Whatever the reason (and I’m sure it’s variegated and psychologically interesting), the fact is that I don’t necessarily think of myself as part of the visual queer community. Individuals and issues, sure, I’m right in line, but the more visual section that includes PRIDE festivals and parades, alternative hairstyles and make-up choices, and pageantry and pomp just aren’t my thing. Part of it is that I just don’t like attention. I enjoy praise and want to make my opinions and creations known (you are reading my blog), but I don’t want attention. Another part is that for many years I didn’t understand the need for parts of the queer community to want to develop their own sub-culture with their own speech patterns, dress, and actions. I’ve never understood the stereotypes that depict gay men as a certain way, lesbians as another way, and transgenders as a third. As I’ve grown and learned more about the community and other marginalized ones, I’ve come to realize that this pushback is important for oppressed groups. It’s a way of creating a safe, inviolable space that can help people relax, be themselves, share their past traumas, and find supportive networks. Since being queer isn’t as visible as being black or a little person or an immigrant (or etc., etc., etc.), the queer community needed to develop something visible to show the world they existed, they loved themselves, they will support themselves, and that others are welcome. It’s an important movement, and one that I’m glad exists, but I’m still not sure if I have a place in it.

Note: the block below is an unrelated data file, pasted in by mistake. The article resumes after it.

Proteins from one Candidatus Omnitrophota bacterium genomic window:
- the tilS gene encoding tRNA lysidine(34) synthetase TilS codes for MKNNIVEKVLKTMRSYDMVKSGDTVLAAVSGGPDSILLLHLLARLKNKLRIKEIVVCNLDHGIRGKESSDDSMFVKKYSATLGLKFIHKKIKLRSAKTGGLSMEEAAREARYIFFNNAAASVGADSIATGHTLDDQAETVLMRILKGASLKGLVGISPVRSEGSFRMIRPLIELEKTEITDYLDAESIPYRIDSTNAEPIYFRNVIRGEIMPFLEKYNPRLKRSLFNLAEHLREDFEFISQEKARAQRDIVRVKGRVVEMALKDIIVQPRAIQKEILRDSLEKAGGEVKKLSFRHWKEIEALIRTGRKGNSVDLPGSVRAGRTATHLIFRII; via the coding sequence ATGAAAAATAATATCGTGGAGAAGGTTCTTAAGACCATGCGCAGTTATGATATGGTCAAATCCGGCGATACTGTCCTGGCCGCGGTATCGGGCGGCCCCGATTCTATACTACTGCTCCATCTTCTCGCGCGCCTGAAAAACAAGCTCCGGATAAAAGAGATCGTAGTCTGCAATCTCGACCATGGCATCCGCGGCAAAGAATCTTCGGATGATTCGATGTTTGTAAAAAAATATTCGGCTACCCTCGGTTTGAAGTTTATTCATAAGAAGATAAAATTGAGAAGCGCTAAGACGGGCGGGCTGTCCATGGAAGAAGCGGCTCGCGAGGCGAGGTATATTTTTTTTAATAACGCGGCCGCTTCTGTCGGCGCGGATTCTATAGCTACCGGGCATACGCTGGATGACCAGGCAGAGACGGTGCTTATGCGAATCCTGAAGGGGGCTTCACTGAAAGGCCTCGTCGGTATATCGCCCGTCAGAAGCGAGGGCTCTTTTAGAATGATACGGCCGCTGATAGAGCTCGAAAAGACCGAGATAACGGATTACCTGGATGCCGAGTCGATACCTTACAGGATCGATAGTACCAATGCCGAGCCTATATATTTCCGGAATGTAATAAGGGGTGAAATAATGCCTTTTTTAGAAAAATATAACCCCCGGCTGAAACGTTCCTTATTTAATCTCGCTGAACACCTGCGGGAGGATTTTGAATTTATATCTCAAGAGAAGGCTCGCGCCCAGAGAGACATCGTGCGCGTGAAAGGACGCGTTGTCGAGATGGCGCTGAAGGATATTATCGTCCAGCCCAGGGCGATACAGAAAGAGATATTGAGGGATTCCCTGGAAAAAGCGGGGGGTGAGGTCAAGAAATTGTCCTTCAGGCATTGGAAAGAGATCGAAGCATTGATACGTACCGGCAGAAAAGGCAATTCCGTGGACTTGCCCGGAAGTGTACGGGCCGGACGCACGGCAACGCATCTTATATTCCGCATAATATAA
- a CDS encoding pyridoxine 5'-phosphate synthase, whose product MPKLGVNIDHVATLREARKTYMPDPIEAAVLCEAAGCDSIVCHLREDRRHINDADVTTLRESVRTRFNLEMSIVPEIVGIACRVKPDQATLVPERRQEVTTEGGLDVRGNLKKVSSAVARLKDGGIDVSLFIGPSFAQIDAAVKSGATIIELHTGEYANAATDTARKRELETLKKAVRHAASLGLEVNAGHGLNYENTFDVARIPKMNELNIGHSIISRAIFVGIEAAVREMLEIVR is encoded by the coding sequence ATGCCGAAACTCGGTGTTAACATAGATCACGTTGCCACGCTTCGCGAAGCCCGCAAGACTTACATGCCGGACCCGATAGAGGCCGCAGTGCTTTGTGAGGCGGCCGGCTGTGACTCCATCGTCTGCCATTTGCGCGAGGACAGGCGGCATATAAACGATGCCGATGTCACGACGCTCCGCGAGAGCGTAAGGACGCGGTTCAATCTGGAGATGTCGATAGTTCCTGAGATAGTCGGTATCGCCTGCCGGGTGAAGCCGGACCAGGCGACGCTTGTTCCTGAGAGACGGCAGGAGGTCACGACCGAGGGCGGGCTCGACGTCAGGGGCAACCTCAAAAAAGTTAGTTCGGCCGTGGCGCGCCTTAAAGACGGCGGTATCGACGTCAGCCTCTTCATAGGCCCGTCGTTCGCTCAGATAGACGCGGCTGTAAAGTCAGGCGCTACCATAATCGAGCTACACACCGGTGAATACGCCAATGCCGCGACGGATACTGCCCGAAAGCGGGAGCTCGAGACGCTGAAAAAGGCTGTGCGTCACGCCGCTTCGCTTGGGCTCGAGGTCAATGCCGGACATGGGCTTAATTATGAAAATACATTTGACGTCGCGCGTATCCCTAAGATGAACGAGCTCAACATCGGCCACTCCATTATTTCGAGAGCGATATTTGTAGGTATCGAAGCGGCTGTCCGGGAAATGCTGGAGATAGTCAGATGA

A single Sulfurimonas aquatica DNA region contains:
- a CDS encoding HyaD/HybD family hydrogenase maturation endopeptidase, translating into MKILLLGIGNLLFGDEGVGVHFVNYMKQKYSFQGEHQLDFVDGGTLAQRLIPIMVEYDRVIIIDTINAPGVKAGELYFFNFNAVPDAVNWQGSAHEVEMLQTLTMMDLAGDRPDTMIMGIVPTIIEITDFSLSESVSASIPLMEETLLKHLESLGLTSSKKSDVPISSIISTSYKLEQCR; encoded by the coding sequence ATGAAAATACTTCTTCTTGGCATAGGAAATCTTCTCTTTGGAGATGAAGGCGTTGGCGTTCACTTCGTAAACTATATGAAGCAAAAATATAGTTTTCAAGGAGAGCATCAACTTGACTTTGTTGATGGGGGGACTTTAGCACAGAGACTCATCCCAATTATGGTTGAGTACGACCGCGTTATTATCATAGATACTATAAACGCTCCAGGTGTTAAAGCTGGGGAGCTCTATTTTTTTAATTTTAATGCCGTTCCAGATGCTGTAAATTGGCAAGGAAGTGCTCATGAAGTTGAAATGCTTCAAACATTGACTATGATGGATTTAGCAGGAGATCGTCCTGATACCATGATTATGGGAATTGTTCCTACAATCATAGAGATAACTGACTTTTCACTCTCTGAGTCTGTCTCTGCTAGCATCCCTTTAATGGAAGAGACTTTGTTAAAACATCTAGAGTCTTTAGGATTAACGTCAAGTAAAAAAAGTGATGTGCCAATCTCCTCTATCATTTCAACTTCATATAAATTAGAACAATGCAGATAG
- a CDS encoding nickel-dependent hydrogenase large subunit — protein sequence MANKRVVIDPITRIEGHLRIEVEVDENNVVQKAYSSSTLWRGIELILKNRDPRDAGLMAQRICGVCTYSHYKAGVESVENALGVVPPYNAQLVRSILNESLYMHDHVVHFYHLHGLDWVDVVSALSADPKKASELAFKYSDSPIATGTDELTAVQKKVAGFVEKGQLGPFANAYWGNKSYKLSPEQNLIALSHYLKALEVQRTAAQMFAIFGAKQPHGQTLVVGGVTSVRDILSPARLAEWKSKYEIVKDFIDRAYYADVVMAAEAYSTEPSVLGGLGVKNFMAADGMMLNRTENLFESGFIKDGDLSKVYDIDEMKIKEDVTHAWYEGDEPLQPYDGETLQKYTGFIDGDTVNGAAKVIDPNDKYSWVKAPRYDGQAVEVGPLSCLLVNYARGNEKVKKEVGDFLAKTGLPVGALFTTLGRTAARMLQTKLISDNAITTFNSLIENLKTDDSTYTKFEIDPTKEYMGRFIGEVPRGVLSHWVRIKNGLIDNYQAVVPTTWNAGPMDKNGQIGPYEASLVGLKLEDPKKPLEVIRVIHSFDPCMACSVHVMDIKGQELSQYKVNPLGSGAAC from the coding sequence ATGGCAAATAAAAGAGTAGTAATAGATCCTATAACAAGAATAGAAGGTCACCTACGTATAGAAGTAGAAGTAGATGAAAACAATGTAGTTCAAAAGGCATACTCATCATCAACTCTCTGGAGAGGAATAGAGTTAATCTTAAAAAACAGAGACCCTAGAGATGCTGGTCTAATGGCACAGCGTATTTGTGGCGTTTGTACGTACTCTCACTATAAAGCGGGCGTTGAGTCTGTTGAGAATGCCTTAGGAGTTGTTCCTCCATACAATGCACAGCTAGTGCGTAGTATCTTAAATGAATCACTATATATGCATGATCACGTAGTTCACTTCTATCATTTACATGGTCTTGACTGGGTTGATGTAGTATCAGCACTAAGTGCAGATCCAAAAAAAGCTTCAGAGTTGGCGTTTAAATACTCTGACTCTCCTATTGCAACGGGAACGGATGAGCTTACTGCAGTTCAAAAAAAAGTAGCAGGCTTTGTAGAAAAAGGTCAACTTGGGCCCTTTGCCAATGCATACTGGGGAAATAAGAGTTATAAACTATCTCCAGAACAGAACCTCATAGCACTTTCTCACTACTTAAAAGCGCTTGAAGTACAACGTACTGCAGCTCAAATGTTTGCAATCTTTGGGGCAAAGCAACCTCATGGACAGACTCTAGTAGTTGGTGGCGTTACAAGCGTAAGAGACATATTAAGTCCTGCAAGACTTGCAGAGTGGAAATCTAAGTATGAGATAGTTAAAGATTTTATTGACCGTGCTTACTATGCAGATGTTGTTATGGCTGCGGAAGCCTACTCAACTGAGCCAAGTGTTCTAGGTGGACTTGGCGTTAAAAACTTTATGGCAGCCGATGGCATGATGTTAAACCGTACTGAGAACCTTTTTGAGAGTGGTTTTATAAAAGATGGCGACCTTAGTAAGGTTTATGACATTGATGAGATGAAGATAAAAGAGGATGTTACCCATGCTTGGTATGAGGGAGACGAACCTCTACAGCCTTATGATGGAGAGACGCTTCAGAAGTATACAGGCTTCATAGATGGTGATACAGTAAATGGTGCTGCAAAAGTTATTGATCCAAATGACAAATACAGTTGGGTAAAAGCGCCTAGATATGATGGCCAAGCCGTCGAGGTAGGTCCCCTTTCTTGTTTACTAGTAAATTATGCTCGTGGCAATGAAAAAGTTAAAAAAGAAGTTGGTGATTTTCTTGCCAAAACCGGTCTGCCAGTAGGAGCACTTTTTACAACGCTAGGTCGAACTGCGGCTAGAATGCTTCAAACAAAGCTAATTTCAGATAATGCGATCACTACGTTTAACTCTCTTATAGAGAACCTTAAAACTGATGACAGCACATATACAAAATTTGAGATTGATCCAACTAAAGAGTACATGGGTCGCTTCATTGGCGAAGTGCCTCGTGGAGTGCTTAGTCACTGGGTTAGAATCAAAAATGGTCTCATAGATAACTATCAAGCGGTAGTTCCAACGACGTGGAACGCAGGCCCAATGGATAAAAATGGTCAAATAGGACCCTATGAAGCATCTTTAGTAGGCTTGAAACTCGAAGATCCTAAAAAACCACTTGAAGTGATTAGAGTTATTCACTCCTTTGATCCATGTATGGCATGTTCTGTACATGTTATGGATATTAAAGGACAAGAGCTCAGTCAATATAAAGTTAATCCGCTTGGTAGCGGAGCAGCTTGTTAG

As what it means to be queer has grown and changed, I’ve begun to find my place in the community. Comics like these two from cartoonist Erika Moen have helped me understand how okay it is to question your sexuality and place in the community. Web sites like this one from the Asexual Visibility & Education Network (AVEN) have helped me find a community of my own. Even Tumblr, despite its histrionic and toxic elements, has been invaluable in learning who I am and how I express myself. I try to take minor risks like speaking openly about my support of the community and my girlfriend, even to the kids and elderly that I work with. It is a slow, sometimes embarrassing process, but I am getting there.